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Not sure if you shop at the mall, but I know many times when I'm picking up something, the cashier always asks me if I want to open an account to save 10% or so on my purchase.

My policy is to decline the offer. Signing up for new accounts without looking at the details usually leads to problems down the line.

I decided to go ahead and look at the numbers and see if we can see if if retail store credit cards are a good deal or not. I also looked at ways to get some good discounts without resorting to a store card.

How Much Can 10% Really Save?

If you bought $200 worth of clothes, you're looking at saving $20. In the grand scheme of things, are you really saving money? Can you find another way to cut your costs when you're shopping?

If you want to save money at your favorite stores, you should check out Retail Me Not. It gives you coupon codes at many popular retail sites. I've saved 10%-40% on items that I wanted to buy.

You don't need to sign up for anything, you can just search for your store.

The same applies to the site Coupon Sherpa where you can find everything from store-specific pages (like JCPenney) to pages devoted to just grocery coupons.

Here are some stores that you can find some discounts for on Retail Me Not:

Retail Credit Cards vs Reward Credit Cards

If you're looking at using credit cards for your spending, then you may want to look at alternatives.
With retail credit cards, you only can use it for that store. To earn rewards, you have to buy things, which you probably don't need to do every month. As you're working towards getting out of debt and building your net worth, you'd rather reduce unnecessary spending until you reach your goals.

Reward credit cards can be used for a variety of purchases. Some people take advantage of cash back or point rewards by putting their monthly expenses on them and then paying off every month to avoid interest.
The advantage of that method is that you spend what you typically do, but you're earning a bit back with that. The catch is that you have to be alert to make sure that your payments are being received on time.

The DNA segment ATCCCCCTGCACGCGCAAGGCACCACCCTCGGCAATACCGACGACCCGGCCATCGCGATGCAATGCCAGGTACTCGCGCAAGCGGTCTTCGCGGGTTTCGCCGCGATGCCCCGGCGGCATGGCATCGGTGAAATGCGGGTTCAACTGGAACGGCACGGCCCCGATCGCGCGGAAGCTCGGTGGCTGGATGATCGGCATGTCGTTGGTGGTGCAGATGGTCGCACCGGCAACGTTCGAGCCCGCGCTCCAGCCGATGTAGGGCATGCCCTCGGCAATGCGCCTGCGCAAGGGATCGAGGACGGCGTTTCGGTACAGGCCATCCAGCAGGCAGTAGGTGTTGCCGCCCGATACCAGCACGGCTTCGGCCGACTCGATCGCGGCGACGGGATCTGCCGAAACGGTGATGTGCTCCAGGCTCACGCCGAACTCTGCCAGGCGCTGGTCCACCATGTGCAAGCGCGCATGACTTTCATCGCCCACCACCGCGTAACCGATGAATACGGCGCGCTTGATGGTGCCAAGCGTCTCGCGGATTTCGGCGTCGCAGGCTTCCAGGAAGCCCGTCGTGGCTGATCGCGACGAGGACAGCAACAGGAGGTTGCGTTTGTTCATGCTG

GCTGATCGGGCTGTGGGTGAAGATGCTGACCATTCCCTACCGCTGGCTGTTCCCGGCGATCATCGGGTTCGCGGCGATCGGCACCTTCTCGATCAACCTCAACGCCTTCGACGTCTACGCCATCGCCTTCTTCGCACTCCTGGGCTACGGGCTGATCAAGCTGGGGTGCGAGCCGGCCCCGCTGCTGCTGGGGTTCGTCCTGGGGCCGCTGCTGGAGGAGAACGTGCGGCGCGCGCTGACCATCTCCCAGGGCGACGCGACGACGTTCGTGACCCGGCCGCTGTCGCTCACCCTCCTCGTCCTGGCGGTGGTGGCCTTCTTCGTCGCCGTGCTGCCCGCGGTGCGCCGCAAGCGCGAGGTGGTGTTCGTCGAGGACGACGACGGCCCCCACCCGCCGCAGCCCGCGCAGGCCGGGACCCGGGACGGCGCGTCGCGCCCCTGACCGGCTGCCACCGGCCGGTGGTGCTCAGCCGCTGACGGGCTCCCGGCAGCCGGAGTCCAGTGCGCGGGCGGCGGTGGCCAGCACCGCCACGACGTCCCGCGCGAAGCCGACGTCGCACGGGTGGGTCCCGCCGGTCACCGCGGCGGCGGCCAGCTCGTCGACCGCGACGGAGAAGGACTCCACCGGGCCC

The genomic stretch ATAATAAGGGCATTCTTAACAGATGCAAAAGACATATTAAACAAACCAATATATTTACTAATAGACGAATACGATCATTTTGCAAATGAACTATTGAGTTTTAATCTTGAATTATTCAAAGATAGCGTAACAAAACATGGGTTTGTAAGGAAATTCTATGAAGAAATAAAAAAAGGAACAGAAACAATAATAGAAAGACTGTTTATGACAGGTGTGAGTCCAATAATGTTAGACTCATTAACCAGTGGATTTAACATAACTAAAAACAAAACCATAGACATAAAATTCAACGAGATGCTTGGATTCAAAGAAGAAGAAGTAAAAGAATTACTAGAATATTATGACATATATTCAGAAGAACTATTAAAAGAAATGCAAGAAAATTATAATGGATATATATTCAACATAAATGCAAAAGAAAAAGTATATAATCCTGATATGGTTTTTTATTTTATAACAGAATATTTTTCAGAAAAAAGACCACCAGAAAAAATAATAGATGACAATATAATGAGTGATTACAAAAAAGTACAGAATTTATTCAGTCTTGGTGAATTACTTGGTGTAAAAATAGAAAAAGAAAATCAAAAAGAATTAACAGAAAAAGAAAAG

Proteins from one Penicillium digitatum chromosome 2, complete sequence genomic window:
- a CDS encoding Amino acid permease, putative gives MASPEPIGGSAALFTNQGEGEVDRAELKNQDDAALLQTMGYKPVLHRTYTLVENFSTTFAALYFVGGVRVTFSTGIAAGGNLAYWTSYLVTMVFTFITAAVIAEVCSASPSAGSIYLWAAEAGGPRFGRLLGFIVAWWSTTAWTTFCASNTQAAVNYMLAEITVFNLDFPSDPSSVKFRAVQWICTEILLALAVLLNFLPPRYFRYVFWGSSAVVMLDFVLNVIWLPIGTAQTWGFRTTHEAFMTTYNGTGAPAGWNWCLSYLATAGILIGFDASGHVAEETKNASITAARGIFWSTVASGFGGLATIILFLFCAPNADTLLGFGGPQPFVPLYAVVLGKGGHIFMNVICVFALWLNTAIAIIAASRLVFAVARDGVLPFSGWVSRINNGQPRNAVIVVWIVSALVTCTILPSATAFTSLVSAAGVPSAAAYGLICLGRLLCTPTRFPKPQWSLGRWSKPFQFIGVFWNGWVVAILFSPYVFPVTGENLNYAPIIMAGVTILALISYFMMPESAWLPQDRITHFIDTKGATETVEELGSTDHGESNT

A benefit of reward cards is that you can choose what reward you'd like to get. Do you want cash back? Do you want airline miles or do you want points to decide your reward later?

Thoughts on Store Cards

How many of you have store cards? What are the perks and drawbacks of them?

Photo Credit: Wonderlane

About Elle Martinez

Elle Martinez helps families at Couple Money achieve financial freedom by sharing tips for reducing debt, increase income, and building net worth. Learn how to live on one income and have fun with the second..

7 comments add your comment

  1. For me the drawback is twofold:

    1) Opening a new account will reduce my FICO score temporarily and may reduce my score in the long term as it lowers the average age of my accounts.
    2) The interest rates on those things are always like 29.99%! If I want to be robbed a 10% savings won’t do it for me, especially when it barely covers sales tax here. Not enough incentive. 25% and we’re talking.

    • I completely underneaths and thanks for bringing up the high interest rates associated with the cards.

  2. I have, on rare occasion, gone ahead with opening a store card to get the featured 10% off what I’m buying. My son used to wear a very specific type of jeans that I could only find (this was before online shopping made things a lot easier) at one store in our local mall. We went in one time and I was thrilled to see the jeans on sale and get the 10% discount on top of that by opening an account. So in that one instance, it made sense. I paid the invoice as soon as I received it in the mail, then stuck the card in a drawer and pretty much ignored it, eventually closing the account years later.

    For the most part, I much prefer to use rewards credit cards to make purchases, pay each cc off in full every month and get the rewards as cash or gift cards for stores where I shop anyway (like CVS or Walmart). I also agree that store cards have ridiculously high percentage rates if a balance is ever carried on them – not worth it!

  3. I agree, but there is at least one exception. Target offers a 5% rebate on purchases in their store without a time limit. If you are a regular customer of Target for household goods, this would make sense.

    • I also love the Target card and I have both the credit and debit cards. Both offer the 5% instant discount on most purchases. However, late fees and rejected payment fees are high ($29 to $35) on both cards, so be sure to setup auto-pay linked to a checking account that has an overdraft line of credit that only charges interest when used and no transfer fees (such as Electric Orange from ING Direct).

  4. For some situations it actually might make sense to get a store card. For example, you bought a new home and you are shopping for appliances which can run to atleast a thousand if not more.

    In this case, get a store card, get the 10% discount, pay in full and cancel the card.

    But for everything else, I agree, best to not take on additional debt.

  5. On new purchases I have to be saving a really good amount of money. You are right $20 isn’t worth the hassle!

    I’ll use the store card if I opened one up when I was younger (I think Macy’s always offers 10% off or something).